Sanggoo Kang

Graduation Semester and Year




Document Type


Degree Name

Doctor of Philosophy in Civil Engineering


Civil Engineering

First Advisor

Suyun Ham


This dissertation presents the automated damage assessment studies for concrete structure. Three major studies are performed to: 1) understand the theoretical wave scattering model to evaluate the internal vertical crack, 2) to validate the theoretical wave scattering model through FE simulations with experimental measurements, and 3) to advance practical automated crack evaluation (ACE) system for vertical crack and delamination detection. Firstly, singular integral solutions are studied to investigate scattering of Rayleigh waves by subsurface cracks. Defining a wave scattering model by objects, such as cracks, still can be quite a challenge. The model’s analytical solution uses five different numerical integration methods: (1) the Gauss–Legendre quadrature, (2) the Gauss–Chebyshev quadrature, (3) the Gauss–Jacobi quadrature, (4) the Gauss–Hermite quadrature and (5) the Gauss–Laguerre quadrature. The study also provides an efficient dynamic finite element analysis to demonstrate the viability of the wave scattering model with an optimized model configuration for wave separation. The obtained analytical solutions are verified with displacement variation curves from the computational simulation by defining the correlation of the results. A novel, verified model, is proposed to provide variations in the backward and forward scattered surface wave displacements calculated by different frequencies and geometrical crack parameters. The analytical model can be solved by the Gauss–Legendre quadrature method, which shows the significantly correlated displacement variation with the FE simulation result. Ultimately, the reliable analytic model can provide an efficient approach to solving the parametric relationship of wave scattering. Secondly, the analytical model of internal vertical crack is validated through comparison with parametric studies based on dynamic finite element (FE) simulations and experimental measurement. The results of the study allow to demonstrate crack depth estimation understanding response variation curves, which are the wave response ratio of scattering waves to incident waves according to specific wave frequency and crack geometry. In addition, the study advances the crack evaluation based on the SWS-IVC model leveraging relative wave energy attenuation obtained from arrayed air-coupled MEMS sensors. Finally, the ACE system is proposed, developed and demonstrated for the rapid bridge deck inspection. The inspection includes detection of delamination, vertical crack, and corroded reinforcement by using flexural vibration mode of impact-echo testing, wave attenuation, and GPR, respectively. The ACE system has novelty in three main techniques: the advanced auto-impacting system, high-speed integrated scanning platform, and high-resolution data collecting system. The advanced auto-impacting system is validated through laboratory tests considering many parameters. Two field bridge inspection are performed with the developed ACE system. The 2-D interpolation colormaps present area of the delamination, vertical crack, and reinforcement corrosion.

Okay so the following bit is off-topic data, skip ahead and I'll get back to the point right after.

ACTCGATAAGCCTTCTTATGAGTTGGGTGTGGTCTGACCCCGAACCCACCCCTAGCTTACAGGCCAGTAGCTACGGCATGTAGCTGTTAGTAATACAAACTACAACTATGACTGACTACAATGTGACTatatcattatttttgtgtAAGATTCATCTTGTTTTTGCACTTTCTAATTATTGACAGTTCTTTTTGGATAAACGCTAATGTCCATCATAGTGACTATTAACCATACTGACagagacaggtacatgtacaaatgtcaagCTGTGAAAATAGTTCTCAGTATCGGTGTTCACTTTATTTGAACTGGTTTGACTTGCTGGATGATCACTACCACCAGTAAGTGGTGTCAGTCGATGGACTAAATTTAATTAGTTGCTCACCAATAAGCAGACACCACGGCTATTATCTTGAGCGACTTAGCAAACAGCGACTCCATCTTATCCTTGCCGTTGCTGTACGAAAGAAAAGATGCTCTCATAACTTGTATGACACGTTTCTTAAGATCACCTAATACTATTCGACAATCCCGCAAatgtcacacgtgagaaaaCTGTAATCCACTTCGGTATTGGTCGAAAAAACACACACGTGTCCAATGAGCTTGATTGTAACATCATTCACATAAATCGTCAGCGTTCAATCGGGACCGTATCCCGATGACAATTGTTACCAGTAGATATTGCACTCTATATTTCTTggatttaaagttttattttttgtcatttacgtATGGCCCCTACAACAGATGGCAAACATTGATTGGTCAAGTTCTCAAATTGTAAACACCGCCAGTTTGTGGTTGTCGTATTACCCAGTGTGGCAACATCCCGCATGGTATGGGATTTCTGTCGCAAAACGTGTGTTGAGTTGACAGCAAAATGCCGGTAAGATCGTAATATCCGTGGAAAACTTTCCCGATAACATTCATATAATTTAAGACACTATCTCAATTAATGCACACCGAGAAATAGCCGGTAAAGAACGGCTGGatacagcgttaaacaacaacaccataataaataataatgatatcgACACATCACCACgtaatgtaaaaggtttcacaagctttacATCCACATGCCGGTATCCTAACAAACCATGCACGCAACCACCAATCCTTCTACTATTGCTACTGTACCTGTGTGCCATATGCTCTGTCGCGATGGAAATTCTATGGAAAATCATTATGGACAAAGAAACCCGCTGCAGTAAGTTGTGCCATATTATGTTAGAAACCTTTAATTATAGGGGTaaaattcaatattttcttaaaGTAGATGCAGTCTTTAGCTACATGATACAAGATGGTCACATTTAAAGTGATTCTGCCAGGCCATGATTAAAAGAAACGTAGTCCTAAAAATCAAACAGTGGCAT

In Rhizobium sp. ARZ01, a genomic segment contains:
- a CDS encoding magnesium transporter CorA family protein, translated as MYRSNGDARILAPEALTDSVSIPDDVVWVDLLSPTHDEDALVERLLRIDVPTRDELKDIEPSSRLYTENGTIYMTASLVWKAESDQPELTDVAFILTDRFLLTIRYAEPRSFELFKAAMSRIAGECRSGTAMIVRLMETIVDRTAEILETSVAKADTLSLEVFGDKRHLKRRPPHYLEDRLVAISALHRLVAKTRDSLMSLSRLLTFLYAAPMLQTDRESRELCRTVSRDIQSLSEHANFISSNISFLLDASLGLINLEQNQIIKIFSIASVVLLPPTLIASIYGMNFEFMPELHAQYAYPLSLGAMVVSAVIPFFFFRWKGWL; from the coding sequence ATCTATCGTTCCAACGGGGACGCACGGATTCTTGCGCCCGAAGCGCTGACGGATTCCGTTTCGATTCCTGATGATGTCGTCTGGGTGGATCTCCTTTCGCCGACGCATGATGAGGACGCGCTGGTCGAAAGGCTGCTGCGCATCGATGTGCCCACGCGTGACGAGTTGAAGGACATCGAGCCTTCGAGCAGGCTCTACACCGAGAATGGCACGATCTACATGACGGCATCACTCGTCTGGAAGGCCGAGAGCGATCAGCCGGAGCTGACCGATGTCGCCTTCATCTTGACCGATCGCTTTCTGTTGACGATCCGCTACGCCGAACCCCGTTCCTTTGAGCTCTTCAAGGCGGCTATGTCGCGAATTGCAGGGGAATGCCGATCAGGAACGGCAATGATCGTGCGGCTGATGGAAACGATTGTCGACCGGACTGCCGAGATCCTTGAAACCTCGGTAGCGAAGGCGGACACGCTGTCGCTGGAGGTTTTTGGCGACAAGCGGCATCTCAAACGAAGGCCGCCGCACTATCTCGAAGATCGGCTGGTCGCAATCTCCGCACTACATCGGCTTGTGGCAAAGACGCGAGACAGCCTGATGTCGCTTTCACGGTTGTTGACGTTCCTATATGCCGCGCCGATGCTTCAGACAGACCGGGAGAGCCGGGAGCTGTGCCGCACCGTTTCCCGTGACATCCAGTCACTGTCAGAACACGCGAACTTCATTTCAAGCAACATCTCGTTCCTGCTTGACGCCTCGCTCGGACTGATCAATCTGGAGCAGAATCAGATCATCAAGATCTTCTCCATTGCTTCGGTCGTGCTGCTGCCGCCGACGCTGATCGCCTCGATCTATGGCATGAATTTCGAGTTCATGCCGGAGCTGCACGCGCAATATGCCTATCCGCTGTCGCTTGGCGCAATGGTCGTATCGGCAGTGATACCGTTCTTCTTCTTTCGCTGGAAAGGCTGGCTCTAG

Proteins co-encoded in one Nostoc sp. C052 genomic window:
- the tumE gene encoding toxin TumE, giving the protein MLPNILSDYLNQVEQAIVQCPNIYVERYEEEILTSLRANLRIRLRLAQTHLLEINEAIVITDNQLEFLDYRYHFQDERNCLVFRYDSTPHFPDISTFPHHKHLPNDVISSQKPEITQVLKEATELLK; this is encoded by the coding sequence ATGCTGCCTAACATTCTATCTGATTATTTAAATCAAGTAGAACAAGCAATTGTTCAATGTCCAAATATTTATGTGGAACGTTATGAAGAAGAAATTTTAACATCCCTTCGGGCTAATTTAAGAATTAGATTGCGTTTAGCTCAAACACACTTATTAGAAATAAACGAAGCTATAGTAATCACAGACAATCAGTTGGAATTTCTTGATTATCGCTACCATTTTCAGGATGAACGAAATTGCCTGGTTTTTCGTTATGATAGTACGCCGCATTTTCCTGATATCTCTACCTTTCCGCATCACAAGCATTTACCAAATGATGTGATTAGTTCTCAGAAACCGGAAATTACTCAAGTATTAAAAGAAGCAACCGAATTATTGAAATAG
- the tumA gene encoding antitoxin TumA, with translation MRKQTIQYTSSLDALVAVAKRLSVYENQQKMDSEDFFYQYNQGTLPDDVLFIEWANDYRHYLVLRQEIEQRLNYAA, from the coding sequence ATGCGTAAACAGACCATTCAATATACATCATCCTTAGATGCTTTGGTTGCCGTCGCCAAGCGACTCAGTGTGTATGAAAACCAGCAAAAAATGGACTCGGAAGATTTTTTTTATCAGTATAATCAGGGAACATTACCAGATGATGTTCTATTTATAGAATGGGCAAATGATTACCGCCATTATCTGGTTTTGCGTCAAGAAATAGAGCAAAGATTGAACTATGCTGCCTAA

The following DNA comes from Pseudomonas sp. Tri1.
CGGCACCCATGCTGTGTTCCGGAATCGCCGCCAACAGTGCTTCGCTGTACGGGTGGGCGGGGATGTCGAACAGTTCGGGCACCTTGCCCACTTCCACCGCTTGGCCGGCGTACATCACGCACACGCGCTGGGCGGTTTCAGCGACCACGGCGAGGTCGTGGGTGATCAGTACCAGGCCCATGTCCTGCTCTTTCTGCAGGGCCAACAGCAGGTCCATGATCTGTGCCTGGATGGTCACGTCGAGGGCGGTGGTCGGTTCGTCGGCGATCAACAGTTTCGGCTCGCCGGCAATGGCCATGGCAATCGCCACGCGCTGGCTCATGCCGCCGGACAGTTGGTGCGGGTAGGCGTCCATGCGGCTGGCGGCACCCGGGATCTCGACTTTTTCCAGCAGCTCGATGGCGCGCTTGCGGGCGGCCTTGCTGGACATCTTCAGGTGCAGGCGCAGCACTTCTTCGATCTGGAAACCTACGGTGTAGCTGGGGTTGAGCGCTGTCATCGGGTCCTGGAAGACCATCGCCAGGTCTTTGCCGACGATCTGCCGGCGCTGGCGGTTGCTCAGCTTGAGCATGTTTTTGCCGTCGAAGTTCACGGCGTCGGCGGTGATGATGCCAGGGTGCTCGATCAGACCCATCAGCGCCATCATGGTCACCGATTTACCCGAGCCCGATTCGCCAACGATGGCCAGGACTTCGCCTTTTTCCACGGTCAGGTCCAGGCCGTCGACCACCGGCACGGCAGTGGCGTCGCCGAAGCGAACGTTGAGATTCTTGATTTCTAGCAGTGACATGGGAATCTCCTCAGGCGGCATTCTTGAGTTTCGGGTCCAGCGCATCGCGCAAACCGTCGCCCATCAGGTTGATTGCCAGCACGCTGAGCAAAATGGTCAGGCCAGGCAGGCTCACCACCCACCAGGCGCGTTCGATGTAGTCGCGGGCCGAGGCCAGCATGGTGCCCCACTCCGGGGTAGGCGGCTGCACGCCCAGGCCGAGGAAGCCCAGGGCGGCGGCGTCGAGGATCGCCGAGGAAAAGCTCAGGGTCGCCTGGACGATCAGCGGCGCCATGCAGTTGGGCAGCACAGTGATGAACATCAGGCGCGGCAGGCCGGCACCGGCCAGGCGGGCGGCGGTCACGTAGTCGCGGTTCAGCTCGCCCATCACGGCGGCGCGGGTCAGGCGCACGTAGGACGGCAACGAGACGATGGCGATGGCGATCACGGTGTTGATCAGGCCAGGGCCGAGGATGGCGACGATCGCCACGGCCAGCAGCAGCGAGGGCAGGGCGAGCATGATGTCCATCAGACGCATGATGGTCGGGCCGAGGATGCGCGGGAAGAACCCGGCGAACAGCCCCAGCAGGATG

Automated crack evaluation, Concrete structures, Nondestructive testings, Wave scatterings


Civil and Environmental Engineering | Civil Engineering | Engineering


Degree granted by The University of Texas at Arlington